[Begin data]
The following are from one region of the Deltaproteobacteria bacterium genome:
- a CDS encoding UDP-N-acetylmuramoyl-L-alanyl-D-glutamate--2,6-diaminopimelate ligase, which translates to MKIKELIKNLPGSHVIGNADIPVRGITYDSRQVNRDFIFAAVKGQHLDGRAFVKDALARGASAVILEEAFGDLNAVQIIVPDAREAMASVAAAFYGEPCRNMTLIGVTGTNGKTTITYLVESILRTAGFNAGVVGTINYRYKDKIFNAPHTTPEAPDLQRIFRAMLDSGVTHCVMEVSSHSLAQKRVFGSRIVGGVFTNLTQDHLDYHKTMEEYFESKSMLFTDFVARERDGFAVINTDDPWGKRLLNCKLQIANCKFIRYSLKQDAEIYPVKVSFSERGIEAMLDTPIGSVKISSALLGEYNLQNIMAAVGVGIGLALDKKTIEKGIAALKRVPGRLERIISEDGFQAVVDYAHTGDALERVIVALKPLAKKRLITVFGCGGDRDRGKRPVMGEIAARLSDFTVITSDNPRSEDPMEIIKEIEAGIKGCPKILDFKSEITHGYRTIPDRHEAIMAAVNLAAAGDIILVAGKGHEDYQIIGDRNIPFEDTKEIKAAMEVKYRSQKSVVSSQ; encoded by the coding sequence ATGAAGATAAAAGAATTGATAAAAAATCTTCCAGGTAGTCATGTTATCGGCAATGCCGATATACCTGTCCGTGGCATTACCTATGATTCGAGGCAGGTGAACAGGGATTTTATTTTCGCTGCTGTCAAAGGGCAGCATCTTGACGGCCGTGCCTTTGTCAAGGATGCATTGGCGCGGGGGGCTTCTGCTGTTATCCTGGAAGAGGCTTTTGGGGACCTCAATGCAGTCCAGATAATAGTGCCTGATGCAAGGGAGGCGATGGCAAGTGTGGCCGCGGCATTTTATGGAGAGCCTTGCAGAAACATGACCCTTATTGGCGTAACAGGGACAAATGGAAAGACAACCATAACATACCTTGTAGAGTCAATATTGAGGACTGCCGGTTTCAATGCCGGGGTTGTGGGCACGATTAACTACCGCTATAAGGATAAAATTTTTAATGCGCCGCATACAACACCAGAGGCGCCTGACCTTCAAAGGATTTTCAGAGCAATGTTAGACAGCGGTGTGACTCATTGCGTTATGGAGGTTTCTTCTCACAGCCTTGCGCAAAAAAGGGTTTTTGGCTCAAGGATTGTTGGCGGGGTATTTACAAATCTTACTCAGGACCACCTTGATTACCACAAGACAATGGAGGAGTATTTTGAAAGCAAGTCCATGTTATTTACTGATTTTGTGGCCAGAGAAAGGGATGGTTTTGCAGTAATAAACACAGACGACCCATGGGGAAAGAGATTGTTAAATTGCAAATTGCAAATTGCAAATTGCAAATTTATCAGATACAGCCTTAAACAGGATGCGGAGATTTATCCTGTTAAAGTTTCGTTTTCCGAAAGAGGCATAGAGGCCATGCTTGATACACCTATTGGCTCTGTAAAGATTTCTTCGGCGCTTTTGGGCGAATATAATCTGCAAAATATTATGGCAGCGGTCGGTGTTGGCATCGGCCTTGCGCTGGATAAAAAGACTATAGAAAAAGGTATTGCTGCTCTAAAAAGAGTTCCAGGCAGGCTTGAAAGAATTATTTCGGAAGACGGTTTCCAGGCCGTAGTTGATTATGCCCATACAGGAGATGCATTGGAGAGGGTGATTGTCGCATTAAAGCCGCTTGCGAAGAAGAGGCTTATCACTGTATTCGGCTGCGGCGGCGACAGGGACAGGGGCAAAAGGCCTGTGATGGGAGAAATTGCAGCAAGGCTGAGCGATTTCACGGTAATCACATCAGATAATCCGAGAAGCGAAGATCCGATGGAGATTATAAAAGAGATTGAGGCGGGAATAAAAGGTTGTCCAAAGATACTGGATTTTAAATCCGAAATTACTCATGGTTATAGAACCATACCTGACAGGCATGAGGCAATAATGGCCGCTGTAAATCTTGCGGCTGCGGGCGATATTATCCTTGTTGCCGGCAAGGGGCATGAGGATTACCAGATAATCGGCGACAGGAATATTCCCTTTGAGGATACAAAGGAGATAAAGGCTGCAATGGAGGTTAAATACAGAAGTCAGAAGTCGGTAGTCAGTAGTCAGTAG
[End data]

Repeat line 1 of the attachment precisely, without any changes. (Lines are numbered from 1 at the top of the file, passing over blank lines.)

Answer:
The following are from one region of the Deltaproteobacteria bacterium genome: